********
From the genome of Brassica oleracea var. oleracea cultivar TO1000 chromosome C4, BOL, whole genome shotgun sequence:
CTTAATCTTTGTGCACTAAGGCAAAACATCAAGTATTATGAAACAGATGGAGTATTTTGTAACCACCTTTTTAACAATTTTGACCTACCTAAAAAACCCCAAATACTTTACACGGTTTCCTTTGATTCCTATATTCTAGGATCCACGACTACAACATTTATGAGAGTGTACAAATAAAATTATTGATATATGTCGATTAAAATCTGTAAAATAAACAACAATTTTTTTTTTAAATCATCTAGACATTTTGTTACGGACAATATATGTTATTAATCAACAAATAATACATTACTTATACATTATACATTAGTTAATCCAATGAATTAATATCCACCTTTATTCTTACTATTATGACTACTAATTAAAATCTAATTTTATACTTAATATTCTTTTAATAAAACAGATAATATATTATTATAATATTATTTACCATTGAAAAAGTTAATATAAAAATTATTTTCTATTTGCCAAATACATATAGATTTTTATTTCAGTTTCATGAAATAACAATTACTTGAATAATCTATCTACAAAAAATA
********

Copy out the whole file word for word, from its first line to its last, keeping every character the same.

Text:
From the genome of Brassica oleracea var. oleracea cultivar TO1000 chromosome C4, BOL, whole genome shotgun sequence:
CTTAATCTTTGTGCACTAAGGCAAAACATCAAGTATTATGAAACAGATGGAGTATTTTGTAACCACCTTTTTAACAATTTTGACCTACCTAAAAAACCCCAAATACTTTACACGGTTTCCTTTGATTCCTATATTCTAGGATCCACGACTACAACATTTATGAGAGTGTACAAATAAAATTATTGATATATGTCGATTAAAATCTGTAAAATAAACAACAATTTTTTTTTTAAATCATCTAGACATTTTGTTACGGACAATATATGTTATTAATCAACAAATAATACATTACTTATACATTATACATTAGTTAATCCAATGAATTAATATCCACCTTTATTCTTACTATTATGACTACTAATTAAAATCTAATTTTATACTTAATATTCTTTTAATAAAACAGATAATATATTATTATAATATTATTTACCATTGAAAAAGTTAATATAAAAATTATTTTCTATTTGCCAAATACATATAGATTTTTATTTCAGTTTCATGAAATAACAATTACTTGAATAATCTATCTACAAAAAATA